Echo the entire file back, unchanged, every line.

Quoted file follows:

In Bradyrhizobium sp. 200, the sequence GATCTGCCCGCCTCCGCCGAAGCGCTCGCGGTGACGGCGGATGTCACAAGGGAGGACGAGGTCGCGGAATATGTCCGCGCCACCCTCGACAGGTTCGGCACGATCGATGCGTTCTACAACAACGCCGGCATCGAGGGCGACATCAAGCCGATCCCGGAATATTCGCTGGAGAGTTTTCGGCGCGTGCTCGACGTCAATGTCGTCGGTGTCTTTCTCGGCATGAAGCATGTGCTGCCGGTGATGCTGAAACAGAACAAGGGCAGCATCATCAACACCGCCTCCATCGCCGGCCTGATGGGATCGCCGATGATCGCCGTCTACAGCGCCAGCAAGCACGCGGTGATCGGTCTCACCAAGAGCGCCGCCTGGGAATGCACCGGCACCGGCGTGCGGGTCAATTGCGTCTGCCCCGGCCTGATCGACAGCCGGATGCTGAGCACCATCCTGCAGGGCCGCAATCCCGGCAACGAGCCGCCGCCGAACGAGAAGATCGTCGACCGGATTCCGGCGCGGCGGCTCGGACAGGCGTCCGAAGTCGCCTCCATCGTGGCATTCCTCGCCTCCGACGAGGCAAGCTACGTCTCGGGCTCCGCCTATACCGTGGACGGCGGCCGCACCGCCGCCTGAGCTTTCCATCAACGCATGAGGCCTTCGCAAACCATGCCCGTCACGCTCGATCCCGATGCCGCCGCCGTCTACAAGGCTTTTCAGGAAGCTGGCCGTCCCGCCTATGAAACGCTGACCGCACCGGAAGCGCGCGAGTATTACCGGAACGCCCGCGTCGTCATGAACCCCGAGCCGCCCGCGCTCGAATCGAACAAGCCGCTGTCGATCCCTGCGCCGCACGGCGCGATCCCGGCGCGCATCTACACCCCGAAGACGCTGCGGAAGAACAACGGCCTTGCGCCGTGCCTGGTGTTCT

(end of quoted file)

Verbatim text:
In Bradyrhizobium sp. 200, the sequence GATCTGCCCGCCTCCGCCGAAGCGCTCGCGGTGACGGCGGATGTCACAAGGGAGGACGAGGTCGCGGAATATGTCCGCGCCACCCTCGACAGGTTCGGCACGATCGATGCGTTCTACAACAACGCCGGCATCGAGGGCGACATCAAGCCGATCCCGGAATATTCGCTGGAGAGTTTTCGGCGCGTGCTCGACGTCAATGTCGTCGGTGTCTTTCTCGGCATGAAGCATGTGCTGCCGGTGATGCTGAAACAGAACAAGGGCAGCATCATCAACACCGCCTCCATCGCCGGCCTGATGGGATCGCCGATGATCGCCGTCTACAGCGCCAGCAAGCACGCGGTGATCGGTCTCACCAAGAGCGCCGCCTGGGAATGCACCGGCACCGGCGTGCGGGTCAATTGCGTCTGCCCCGGCCTGATCGACAGCCGGATGCTGAGCACCATCCTGCAGGGCCGCAATCCCGGCAACGAGCCGCCGCCGAACGAGAAGATCGTCGACCGGATTCCGGCGCGGCGGCTCGGACAGGCGTCCGAAGTCGCCTCCATCGTGGCATTCCTCGCCTCCGACGAGGCAAGCTACGTCTCGGGCTCCGCCTATACCGTGGACGGCGGCCGCACCGCCGCCTGAGCTTTCCATCAACGCATGAGGCCTTCGCAAACCATGCCCGTCACGCTCGATCCCGATGCCGCCGCCGTCTACAAGGCTTTTCAGGAAGCTGGCCGTCCCGCCTATGAAACGCTGACCGCACCGGAAGCGCGCGAGTATTACCGGAACGCCCGCGTCGTCATGAACCCCGAGCCGCCCGCGCTCGAATCGAACAAGCCGCTGTCGATCCCTGCGCCGCACGGCGCGATCCCGGCGCGCATCTACACCCCGAAGACGCTGCGGAAGAACAACGGCCTTGCGCCGTGCCTGGTGTTCT